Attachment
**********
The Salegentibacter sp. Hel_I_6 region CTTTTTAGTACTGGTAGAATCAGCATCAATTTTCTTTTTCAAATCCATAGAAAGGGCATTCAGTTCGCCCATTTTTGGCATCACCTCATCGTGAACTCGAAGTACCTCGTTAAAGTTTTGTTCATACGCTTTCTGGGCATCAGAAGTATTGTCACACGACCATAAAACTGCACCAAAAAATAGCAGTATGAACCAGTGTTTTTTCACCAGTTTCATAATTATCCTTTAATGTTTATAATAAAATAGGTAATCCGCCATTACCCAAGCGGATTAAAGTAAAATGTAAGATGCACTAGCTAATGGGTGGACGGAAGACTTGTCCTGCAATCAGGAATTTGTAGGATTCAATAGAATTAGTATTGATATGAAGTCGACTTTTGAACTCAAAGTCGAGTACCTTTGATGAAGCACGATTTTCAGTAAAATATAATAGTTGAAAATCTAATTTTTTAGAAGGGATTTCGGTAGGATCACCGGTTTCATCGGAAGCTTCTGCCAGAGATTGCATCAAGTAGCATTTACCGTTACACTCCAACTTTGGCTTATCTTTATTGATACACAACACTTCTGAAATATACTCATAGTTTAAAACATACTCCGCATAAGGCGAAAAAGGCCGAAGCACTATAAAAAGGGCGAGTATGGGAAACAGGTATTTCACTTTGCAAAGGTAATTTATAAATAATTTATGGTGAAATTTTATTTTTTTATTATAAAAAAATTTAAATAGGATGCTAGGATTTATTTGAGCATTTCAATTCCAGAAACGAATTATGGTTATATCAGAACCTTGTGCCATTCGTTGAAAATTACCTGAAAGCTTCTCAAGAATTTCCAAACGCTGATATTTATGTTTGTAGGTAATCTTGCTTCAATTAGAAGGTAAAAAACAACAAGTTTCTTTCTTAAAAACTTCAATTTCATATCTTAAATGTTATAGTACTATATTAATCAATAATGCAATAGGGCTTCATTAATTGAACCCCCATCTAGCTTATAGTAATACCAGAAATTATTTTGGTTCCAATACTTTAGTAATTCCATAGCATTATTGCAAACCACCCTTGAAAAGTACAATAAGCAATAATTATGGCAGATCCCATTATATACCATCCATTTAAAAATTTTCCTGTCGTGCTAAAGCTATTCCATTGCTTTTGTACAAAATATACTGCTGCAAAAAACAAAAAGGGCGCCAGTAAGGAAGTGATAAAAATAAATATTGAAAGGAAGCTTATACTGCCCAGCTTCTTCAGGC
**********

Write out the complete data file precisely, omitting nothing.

The Salegentibacter sp. Hel_I_6 region CTTTTTAGTACTGGTAGAATCAGCATCAATTTTCTTTTTCAAATCCATAGAAAGGGCATTCAGTTCGCCCATTTTTGGCATCACCTCATCGTGAACTCGAAGTACCTCGTTAAAGTTTTGTTCATACGCTTTCTGGGCATCAGAAGTATTGTCACACGACCATAAAACTGCACCAAAAAATAGCAGTATGAACCAGTGTTTTTTCACCAGTTTCATAATTATCCTTTAATGTTTATAATAAAATAGGTAATCCGCCATTACCCAAGCGGATTAAAGTAAAATGTAAGATGCACTAGCTAATGGGTGGACGGAAGACTTGTCCTGCAATCAGGAATTTGTAGGATTCAATAGAATTAGTATTGATATGAAGTCGACTTTTGAACTCAAAGTCGAGTACCTTTGATGAAGCACGATTTTCAGTAAAATATAATAGTTGAAAATCTAATTTTTTAGAAGGGATTTCGGTAGGATCACCGGTTTCATCGGAAGCTTCTGCCAGAGATTGCATCAAGTAGCATTTACCGTTACACTCCAACTTTGGCTTATCTTTATTGATACACAACACTTCTGAAATATACTCATAGTTTAAAACATACTCCGCATAAGGCGAAAAAGGCCGAAGCACTATAAAAAGGGCGAGTATGGGAAACAGGTATTTCACTTTGCAAAGGTAATTTATAAATAATTTATGGTGAAATTTTATTTTTTTATTATAAAAAAATTTAAATAGGATGCTAGGATTTATTTGAGCATTTCAATTCCAGAAACGAATTATGGTTATATCAGAACCTTGTGCCATTCGTTGAAAATTACCTGAAAGCTTCTCAAGAATTTCCAAACGCTGATATTTATGTTTGTAGGTAATCTTGCTTCAATTAGAAGGTAAAAAACAACAAGTTTCTTTCTTAAAAACTTCAATTTCATATCTTAAATGTTATAGTACTATATTAATCAATAATGCAATAGGGCTTCATTAATTGAACCCCCATCTAGCTTATAGTAATACCAGAAATTATTTTGGTTCCAATACTTTAGTAATTCCATAGCATTATTGCAAACCACCCTTGAAAAGTACAATAAGCAATAATTATGGCAGATCCCATTATATACCATCCATTTAAAAATTTTCCTGTCGTGCTAAAGCTATTCCATTGCTTTTGTACAAAATATACTGCTGCAAAAAACAAAAAGGGCGCCAGTAAGGAAGTGATAAAAATAAATATTGAAAGGAAGCTTATACTGCCCAGCTTCTTCAGGC